Again, tension adds load and wear on all matching undercarriage components. Incorrect tuning causes needless damage to the steel track system.

Tight tracks increase bushing and sprocket wear, which is triggered as the bushing rotates and/or slides in the sprocket.

The steel link, track rollers and idler are also affected.

Loose tracks can lead to de-tracking, component failure, breakage or compromised site safety. The result is unplanned, unwanted stoppage that costs money and time.

At least monthly, operators should check the tension via the track adjuster behind the front idler. Pumping or draining grease through the adjuster valve alters tension. Tiny adjustments in track sag have a massive impact, eg a 2.5cm to 1.2cm sag change increases tension by about 1360kg.

The adjuster valve should be inspected to ensure it works as part of the equipment service procedure. If it shows signs of leakage, book it in for repair. Leakage leads to loss in tension, then to bigger issues.

See your operation and maintenance manual for proper track tensions and procedures, plus conduct inspection and maintenance methods at intervals.

 

Seven Steps to “clean out” your machine’s undercarriage

It is recommended you remove materials such as mud at day’s end rather than waiting until the following morning.
It is recommended you remove materials such as mud at day’s end rather than waiting until the following morning.


Cleanliness improves performance, reduces wear and cuts cost. Most undercarriage component and track wear is a result of lodged debris.

Often, by the time you notice a performance issue it’s too late, and the damage is done! So let’s avoid unnecessary wear and delve into the undercarriage “clean out” process.

When you clean out influences how easy or difficult the clean becomes. How often to clean out depends on the material worked. It’s recommended to clean out your undercarriage daily. Cohesive and abrasive materials (mud, sand, clay, gravel), however, pose more risk. They should be cleared as often as possible, even several times a day.

Service technicians should pay particular attention to cleaning between and around the roller, idler wheels and sprocket.

For more reliable, productive equipment follow these seven steps:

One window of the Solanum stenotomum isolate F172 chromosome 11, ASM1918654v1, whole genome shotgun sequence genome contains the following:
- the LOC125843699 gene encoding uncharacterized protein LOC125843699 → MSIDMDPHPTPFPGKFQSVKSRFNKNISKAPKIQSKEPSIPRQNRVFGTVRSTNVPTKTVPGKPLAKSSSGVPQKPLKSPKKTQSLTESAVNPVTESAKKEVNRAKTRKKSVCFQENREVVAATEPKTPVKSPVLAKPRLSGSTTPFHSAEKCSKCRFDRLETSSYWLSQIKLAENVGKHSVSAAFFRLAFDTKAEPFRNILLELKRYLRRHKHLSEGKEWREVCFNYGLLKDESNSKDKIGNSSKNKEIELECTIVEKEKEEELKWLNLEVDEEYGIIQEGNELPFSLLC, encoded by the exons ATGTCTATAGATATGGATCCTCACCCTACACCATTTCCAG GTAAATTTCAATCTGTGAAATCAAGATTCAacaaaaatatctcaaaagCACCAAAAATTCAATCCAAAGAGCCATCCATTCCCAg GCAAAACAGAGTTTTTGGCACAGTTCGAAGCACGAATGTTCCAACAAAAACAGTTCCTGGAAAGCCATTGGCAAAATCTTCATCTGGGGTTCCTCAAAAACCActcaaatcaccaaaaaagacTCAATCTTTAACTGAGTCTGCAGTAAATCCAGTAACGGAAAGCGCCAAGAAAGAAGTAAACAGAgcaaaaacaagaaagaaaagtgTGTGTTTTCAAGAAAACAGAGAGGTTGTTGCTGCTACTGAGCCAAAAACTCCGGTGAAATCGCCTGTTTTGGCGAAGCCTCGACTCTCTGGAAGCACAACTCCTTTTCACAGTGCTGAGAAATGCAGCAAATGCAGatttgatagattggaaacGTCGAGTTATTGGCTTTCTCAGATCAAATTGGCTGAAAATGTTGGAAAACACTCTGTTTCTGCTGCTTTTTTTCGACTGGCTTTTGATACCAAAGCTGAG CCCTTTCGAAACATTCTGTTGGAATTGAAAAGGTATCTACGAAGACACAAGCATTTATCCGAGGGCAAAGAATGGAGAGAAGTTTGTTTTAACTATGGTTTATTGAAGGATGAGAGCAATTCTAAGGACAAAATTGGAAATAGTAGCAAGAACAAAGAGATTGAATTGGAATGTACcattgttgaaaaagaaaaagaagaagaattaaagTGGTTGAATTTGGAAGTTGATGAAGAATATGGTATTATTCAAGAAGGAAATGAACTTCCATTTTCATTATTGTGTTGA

1. A simple walk around represents the first step. Remove rocks, etc, by hand if possible, ensuring, of course, the machine is stationary and not in operation.
  2. If you cannot see it, clean it! Have a blocked view (by mud or dirt) of any section of the undercarriage or components? Then clear it out. It is unlikely to be operating at an optimal level as a result. Caked-on mud, for example, can conceal sizable rocks or wire, affecting the roller/idler operation. A task like this saves time and money spent on unnecessary parts and downtime.
  3. When working scrap piles, remove loose strands of material. Items such as steel wire can wrap around wheel axles, causing irreversible damage!
  4. Remove materials such as mud at day’s end. It is easier than attempting to remove it the following morning after it has dried.
  5. Use a water pressure washer to dislodge and remove foreign materials from the undercarriage. If not available, use a small shovel or similar tool instead.
  6. Be careful not to damage any undercarriage components. If foreign material is lodged in hard, don’t force it. You could cause the same damage you are wishing to avoid. Instead review your operator manual or call your dealer for support.
  7. Undercarriage maintenance through regular clean outs will ensure components continue operating efficiently and reliably. This will avoid surprise failures, field service costs, replacement parts and time lost.

Source: Hastings Deering




















Friday, 22 June, 2018 12:10am